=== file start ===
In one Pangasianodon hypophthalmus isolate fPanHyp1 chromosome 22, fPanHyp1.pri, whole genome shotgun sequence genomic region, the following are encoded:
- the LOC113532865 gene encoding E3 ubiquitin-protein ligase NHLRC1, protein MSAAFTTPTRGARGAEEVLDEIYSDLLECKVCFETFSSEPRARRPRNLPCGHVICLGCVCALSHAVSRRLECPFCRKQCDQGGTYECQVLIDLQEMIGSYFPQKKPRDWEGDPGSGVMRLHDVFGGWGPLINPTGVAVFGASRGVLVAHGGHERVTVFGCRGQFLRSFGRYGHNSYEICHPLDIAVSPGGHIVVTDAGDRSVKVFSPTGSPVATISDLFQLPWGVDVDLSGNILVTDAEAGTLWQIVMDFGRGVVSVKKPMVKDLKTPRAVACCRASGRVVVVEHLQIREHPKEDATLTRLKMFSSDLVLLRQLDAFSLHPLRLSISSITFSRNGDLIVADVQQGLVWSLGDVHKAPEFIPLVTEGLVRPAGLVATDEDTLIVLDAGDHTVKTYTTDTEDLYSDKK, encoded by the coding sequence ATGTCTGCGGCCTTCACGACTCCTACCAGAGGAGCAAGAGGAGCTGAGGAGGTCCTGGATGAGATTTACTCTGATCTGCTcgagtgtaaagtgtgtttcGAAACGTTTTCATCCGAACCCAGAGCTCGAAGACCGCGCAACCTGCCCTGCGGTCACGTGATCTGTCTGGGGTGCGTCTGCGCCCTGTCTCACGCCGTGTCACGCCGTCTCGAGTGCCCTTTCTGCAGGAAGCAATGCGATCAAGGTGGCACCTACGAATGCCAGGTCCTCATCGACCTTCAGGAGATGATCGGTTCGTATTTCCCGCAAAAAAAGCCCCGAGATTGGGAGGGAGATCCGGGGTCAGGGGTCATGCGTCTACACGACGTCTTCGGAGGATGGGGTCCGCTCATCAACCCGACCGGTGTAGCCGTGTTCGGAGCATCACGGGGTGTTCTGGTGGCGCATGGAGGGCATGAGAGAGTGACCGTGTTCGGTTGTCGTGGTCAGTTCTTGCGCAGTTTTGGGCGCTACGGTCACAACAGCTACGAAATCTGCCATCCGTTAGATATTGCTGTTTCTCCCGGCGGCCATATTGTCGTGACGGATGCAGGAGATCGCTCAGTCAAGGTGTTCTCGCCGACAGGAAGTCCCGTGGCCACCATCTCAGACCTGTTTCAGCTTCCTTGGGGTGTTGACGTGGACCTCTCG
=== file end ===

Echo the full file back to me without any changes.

In one Pangasianodon hypophthalmus isolate fPanHyp1 chromosome 22, fPanHyp1.pri, whole genome shotgun sequence genomic region, the following are encoded:
- the LOC113532865 gene encoding E3 ubiquitin-protein ligase NHLRC1, protein MSAAFTTPTRGARGAEEVLDEIYSDLLECKVCFETFSSEPRARRPRNLPCGHVICLGCVCALSHAVSRRLECPFCRKQCDQGGTYECQVLIDLQEMIGSYFPQKKPRDWEGDPGSGVMRLHDVFGGWGPLINPTGVAVFGASRGVLVAHGGHERVTVFGCRGQFLRSFGRYGHNSYEICHPLDIAVSPGGHIVVTDAGDRSVKVFSPTGSPVATISDLFQLPWGVDVDLSGNILVTDAEAGTLWQIVMDFGRGVVSVKKPMVKDLKTPRAVACCRASGRVVVVEHLQIREHPKEDATLTRLKMFSSDLVLLRQLDAFSLHPLRLSISSITFSRNGDLIVADVQQGLVWSLGDVHKAPEFIPLVTEGLVRPAGLVATDEDTLIVLDAGDHTVKTYTTDTEDLYSDKK, encoded by the coding sequence ATGTCTGCGGCCTTCACGACTCCTACCAGAGGAGCAAGAGGAGCTGAGGAGGTCCTGGATGAGATTTACTCTGATCTGCTcgagtgtaaagtgtgtttcGAAACGTTTTCATCCGAACCCAGAGCTCGAAGACCGCGCAACCTGCCCTGCGGTCACGTGATCTGTCTGGGGTGCGTCTGCGCCCTGTCTCACGCCGTGTCACGCCGTCTCGAGTGCCCTTTCTGCAGGAAGCAATGCGATCAAGGTGGCACCTACGAATGCCAGGTCCTCATCGACCTTCAGGAGATGATCGGTTCGTATTTCCCGCAAAAAAAGCCCCGAGATTGGGAGGGAGATCCGGGGTCAGGGGTCATGCGTCTACACGACGTCTTCGGAGGATGGGGTCCGCTCATCAACCCGACCGGTGTAGCCGTGTTCGGAGCATCACGGGGTGTTCTGGTGGCGCATGGAGGGCATGAGAGAGTGACCGTGTTCGGTTGTCGTGGTCAGTTCTTGCGCAGTTTTGGGCGCTACGGTCACAACAGCTACGAAATCTGCCATCCGTTAGATATTGCTGTTTCTCCCGGCGGCCATATTGTCGTGACGGATGCAGGAGATCGCTCAGTCAAGGTGTTCTCGCCGACAGGAAGTCCCGTGGCCACCATCTCAGACCTGTTTCAGCTTCCTTGGGGTGTTGACGTGGACCTCTCG